Again, a little quality time online produced an answer. I had to once again edit the kernel line in file /boot/grub/menu.lst, this time changing "vga=791" to "vga=0x0311." Your mileage will vary - my Eee PC has very lame video, but you need to change to the resolution that's appropriate for your machine. You can decide which specification to use by opening a terminal and typing (as root), the following: "hwinfo --framebuffer". Note that not all distros have the package hwinfo installed by default. Kudos to antiX for including it.
Once you've reconfigured your /boot/grub/menu.lst file, you should (hopefully) never need to encounter the text-mode screen again on boot-up.
Tips, Tweaks and Hints
Once you've got the above-mentioned tweaks out of the way, the antiX desktop is a pleasant place to play. Although lacking fancy bells and whistles, IceWM has an intuitive, clean interface that looks sharp. On the upper-right portion of the screen, the monitoring utility Conky displays some useful eye candy, informing you about your free hard disk space, CPU and RAM usage, etc.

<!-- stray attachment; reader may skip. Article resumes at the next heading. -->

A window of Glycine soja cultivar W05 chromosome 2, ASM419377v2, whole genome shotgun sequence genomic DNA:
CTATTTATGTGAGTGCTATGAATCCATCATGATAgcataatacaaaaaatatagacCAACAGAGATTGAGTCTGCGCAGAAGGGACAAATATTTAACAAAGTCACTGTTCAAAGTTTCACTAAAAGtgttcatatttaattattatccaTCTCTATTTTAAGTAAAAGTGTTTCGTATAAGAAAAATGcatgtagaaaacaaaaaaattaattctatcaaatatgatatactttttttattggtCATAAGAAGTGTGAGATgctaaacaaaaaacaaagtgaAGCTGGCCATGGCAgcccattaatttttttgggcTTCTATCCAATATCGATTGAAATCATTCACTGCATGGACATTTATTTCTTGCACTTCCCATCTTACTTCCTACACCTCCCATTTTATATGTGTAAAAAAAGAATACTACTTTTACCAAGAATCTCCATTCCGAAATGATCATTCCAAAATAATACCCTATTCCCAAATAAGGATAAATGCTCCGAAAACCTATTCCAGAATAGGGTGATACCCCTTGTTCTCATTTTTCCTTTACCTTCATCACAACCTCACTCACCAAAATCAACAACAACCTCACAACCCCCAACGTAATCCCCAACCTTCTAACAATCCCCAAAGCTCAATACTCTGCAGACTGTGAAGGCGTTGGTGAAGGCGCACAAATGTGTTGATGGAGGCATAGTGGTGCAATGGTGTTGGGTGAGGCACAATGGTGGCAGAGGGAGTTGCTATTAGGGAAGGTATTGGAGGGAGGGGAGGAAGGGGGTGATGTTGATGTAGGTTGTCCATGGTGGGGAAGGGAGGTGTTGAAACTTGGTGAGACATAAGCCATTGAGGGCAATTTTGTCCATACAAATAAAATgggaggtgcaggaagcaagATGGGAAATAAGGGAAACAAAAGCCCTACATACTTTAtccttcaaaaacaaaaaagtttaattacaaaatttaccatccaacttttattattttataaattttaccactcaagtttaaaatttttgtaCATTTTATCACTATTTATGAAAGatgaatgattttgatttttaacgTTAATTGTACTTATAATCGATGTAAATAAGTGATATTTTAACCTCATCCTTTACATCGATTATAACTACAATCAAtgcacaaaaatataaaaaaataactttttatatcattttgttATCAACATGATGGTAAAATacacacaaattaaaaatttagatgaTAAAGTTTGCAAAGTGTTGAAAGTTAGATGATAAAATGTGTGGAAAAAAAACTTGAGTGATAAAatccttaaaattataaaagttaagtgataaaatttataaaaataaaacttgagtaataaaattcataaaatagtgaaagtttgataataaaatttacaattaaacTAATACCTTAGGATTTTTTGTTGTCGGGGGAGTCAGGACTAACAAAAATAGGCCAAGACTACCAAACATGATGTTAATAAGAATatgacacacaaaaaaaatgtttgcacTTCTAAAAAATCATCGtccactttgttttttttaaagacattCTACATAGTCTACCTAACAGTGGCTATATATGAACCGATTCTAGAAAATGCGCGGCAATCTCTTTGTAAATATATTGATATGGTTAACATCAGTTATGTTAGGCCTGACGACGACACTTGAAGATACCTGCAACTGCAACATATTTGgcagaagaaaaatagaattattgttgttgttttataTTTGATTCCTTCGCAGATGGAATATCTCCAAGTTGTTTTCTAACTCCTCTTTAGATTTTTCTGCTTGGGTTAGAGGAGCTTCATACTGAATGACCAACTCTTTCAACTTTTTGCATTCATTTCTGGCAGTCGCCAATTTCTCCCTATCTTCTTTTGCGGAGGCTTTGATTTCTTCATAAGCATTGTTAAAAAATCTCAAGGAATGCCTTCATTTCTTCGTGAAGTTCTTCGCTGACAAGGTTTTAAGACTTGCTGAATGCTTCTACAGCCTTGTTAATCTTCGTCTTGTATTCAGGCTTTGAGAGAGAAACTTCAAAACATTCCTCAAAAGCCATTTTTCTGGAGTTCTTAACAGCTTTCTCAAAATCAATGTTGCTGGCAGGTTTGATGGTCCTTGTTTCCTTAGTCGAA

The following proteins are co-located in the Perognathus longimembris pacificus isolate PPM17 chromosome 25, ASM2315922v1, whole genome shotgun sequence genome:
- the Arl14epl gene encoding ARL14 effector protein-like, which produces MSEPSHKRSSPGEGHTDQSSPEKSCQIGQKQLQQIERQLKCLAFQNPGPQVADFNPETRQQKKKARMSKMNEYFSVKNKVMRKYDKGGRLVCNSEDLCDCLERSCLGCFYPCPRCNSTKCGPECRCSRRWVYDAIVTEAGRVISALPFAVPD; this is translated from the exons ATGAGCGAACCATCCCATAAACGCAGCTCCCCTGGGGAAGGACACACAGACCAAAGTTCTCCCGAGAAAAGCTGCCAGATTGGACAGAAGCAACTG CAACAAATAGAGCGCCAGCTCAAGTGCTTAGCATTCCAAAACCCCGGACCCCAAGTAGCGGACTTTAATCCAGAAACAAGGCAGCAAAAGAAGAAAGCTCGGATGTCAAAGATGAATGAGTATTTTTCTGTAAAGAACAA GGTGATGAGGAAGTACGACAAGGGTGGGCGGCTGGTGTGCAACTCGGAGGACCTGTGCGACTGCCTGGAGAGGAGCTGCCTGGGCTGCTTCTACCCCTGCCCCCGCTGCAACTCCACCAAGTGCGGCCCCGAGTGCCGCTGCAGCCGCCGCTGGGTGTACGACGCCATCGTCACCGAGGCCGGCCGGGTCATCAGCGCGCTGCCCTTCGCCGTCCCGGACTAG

antiX M11 - the default desktop
(full image size: 534kB, screen resolution 1280x1024 pixels)
In live CD mode, you have eight large icons residing on the upper-left portion of the screen. As I was to discover, after installation these are gone from the desktop. I wasn't surprised to see the "Install" icon removed, but the others ("Files, Browser, Video, Music, Terminal, Control Centre" and "Word") would have been useful to keep.